by Joel Kotkin 01/13/2014
In particular, the judge excoriated the buoyant population-growth projections used to justify the plan, a rationalization for major densification elsewhere in the state. The mythology is that people are still flocking to Los Angeles, and particularly, to dense urban areas, creating a demand for high-end, high-rise housing.
The Hollywood plan rested on city estimates provided by the Southern California Association of Governments, which estimated that Hollywood's population was 200,000 in 2000 and 224,000 in 2005, and would thus rise to 250,000 by 2030. All this despite the fact that, according to the census, Hollywood's population over the past decade has actually declined, from 213,000 in 1990 to 198,000 today. Not one to mince words, Judge Goodman described SCAG's estimates as “entirely discredited.”
This discrepancy is not just a problem in the case of Hollywood; SCAG has been producing fanciful figures for years. In 1993, SCAG projected that the city of Los Angeles would reach a population of 4.3 million by 2010. SCAG's predicted increase of more than 800,000 residents materialized as a little more than 300,000. For the entire region, the 2008 estimates were off by an astounding 1.4 million people.
Similar erroneous estimates run through the state planning process. In 2007, California's official population projection agency, the Department of Finance, forecast that Los Angeles County would reach 10.5 million residents in just three years. But the 2010 U.S. Census counted 9.8 million residents.
Such inflated estimates, however, do serve as the basis for pushing through densification strategies favored by planners and their developer allies. In fact, SCAG's brethren at the Association of Bay Area Governments, seeking to justify their ultradense development plan, recently went beyond even population estimates issued by the Department of Finance.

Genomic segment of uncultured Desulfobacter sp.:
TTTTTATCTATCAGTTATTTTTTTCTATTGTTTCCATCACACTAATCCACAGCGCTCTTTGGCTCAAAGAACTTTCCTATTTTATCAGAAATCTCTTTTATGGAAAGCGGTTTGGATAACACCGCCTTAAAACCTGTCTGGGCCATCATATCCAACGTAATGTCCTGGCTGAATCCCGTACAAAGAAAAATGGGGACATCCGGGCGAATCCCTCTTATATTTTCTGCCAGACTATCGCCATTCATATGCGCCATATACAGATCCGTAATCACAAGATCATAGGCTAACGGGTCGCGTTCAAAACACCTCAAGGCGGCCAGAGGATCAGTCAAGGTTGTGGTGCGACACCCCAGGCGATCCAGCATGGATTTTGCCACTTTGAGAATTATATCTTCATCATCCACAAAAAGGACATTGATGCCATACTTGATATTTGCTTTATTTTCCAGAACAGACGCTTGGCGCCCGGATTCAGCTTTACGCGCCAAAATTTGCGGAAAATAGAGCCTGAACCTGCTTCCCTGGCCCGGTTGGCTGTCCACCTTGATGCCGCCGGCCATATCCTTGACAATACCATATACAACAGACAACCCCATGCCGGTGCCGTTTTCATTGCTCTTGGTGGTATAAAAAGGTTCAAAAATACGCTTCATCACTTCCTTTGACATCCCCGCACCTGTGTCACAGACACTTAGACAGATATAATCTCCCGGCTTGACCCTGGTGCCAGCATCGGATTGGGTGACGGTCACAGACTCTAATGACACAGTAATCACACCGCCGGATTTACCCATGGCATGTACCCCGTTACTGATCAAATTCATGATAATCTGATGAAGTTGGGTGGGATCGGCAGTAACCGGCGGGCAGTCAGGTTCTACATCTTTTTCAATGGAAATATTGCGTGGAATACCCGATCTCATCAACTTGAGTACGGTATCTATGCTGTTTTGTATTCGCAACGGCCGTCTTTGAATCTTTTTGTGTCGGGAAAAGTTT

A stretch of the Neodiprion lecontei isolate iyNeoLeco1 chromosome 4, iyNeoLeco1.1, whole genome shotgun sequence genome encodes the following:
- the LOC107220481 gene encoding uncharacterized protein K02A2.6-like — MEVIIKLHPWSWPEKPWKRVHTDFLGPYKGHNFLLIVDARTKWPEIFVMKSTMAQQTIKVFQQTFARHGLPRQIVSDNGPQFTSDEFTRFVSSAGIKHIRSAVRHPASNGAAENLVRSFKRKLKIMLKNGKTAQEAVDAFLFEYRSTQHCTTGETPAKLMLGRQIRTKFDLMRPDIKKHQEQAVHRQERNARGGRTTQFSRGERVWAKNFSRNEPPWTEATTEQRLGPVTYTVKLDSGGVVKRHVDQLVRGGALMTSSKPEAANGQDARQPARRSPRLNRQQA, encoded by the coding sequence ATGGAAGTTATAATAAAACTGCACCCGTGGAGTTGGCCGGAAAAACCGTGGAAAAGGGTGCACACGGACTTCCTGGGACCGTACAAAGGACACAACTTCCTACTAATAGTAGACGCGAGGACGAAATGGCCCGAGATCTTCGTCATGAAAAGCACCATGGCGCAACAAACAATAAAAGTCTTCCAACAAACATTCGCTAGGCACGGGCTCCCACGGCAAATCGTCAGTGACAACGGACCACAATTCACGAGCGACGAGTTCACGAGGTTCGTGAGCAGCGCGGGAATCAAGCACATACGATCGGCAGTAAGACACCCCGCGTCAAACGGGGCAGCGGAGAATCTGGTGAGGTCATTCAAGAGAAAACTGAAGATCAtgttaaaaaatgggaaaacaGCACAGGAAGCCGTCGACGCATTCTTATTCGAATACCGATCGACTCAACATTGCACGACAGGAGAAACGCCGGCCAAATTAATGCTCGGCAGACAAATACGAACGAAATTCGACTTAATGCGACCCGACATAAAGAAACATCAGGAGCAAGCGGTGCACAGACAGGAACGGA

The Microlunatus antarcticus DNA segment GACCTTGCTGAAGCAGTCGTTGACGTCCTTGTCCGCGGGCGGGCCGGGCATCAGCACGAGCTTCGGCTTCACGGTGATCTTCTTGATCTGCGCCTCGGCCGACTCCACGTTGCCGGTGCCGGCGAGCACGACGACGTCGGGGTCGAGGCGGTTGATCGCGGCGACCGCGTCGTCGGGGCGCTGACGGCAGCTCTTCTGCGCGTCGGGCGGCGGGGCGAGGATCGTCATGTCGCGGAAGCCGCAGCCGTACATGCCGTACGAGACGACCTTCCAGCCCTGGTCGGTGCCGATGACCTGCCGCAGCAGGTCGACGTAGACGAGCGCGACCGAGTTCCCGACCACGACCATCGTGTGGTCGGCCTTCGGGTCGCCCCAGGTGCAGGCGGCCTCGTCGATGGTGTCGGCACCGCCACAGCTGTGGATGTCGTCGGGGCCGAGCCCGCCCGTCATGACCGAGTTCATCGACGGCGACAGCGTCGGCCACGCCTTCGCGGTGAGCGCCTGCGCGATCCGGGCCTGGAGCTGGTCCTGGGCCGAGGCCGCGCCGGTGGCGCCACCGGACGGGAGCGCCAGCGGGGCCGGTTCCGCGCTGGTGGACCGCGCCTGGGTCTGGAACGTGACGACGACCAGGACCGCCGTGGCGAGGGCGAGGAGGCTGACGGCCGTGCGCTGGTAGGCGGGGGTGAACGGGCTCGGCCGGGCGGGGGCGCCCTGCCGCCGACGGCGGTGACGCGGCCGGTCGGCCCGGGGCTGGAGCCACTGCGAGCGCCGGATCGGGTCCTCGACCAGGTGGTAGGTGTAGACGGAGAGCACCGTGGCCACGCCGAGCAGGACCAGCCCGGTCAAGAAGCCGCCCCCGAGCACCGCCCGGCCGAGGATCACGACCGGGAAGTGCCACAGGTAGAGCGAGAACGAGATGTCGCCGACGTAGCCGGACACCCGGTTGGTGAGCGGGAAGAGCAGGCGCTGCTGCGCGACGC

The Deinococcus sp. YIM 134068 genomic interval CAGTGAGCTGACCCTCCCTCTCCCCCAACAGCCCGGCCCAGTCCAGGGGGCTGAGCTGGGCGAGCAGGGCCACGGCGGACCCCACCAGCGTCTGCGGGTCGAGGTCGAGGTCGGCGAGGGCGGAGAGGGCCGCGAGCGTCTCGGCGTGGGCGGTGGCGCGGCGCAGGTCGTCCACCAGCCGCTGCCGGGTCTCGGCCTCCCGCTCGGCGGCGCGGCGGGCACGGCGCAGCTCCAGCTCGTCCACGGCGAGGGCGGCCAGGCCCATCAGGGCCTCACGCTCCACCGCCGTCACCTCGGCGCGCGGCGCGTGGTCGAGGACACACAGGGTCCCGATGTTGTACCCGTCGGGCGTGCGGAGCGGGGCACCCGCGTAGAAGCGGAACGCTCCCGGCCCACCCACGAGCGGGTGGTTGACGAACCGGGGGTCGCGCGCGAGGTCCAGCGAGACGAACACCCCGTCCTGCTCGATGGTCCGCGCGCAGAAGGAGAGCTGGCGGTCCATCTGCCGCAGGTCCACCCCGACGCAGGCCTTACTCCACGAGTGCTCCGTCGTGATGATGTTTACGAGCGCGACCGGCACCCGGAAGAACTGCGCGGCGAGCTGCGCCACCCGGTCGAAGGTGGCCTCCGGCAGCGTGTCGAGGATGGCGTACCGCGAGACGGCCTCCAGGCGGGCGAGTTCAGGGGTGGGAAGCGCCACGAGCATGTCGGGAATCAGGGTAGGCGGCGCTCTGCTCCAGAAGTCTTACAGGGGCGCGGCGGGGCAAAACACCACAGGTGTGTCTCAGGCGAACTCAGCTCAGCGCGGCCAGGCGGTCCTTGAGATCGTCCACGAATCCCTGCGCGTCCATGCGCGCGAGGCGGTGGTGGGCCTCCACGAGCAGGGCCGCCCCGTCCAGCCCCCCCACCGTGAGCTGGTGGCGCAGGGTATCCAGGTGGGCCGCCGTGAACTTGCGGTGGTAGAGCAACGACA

The problem here is not that some developers may lose money on projects for which there is inadequate demand, but that this densification approach has replaced business development as an economic strategy. Equally bad, these policies often threaten the character of classic, already-dense urban neighborhoods, like Hollywood. Indeed, the Los Angeles urban area is already the densest in the United States, and a major increase in density is sure to further worsen congestion.
Not surprisingly, some 40 neighborhood associations and six neighborhood councils organized against the city's Hollywood plan. Their case against the preoccupation with “transit-oriented development” rests solidly on historical patterns. Unlike in New York City, much of which was built primarily before the automobile age, Los Angeles has remained a car-dominated city, with roughly one-fifth Gotham's level of mass-transit use. Despite $8 billion invested in rail lines the past two decades, there has been no significant increase in L.A.'s transit ridership share since before the rail expansion began.
The Hollywood plan is part of yet another effort to reshape Los Angeles into a West Coast version of New York, replacing a largely low-rise environment with something former Mayor Antonio Villaraigosa liked to call “elegant density.” As a councilman, new Mayor Eric Garcetti proclaimed a high-rise Hollywood as “a template for a new Los Angeles,” even if many Angelenos, as evidenced by the opposition of the neighborhood councils, seem less than thrilled with the prospect.
If the “smart growth” advocates get their way, Hollywood's predicament will become a citywide, even regional, norm.
The city has unveiled plans to strip many single-family districts of their present zoning status, as part of “a wholesale revision” of the city's planning code.
Newly proposed regulations may allow construction of rental units in what are now back yards and high-density housing close to what are now quiet residential neighborhoods.
“They want to turn this into something like East Germany; it has nothing to do with the market,” suggests Richard Abrams, a 40-year resident of Hollywood and a leader of Savehollywood.org. “This is all part of an attempt to worsen the quality of life – to leave us without back yards and with monumental traffic.”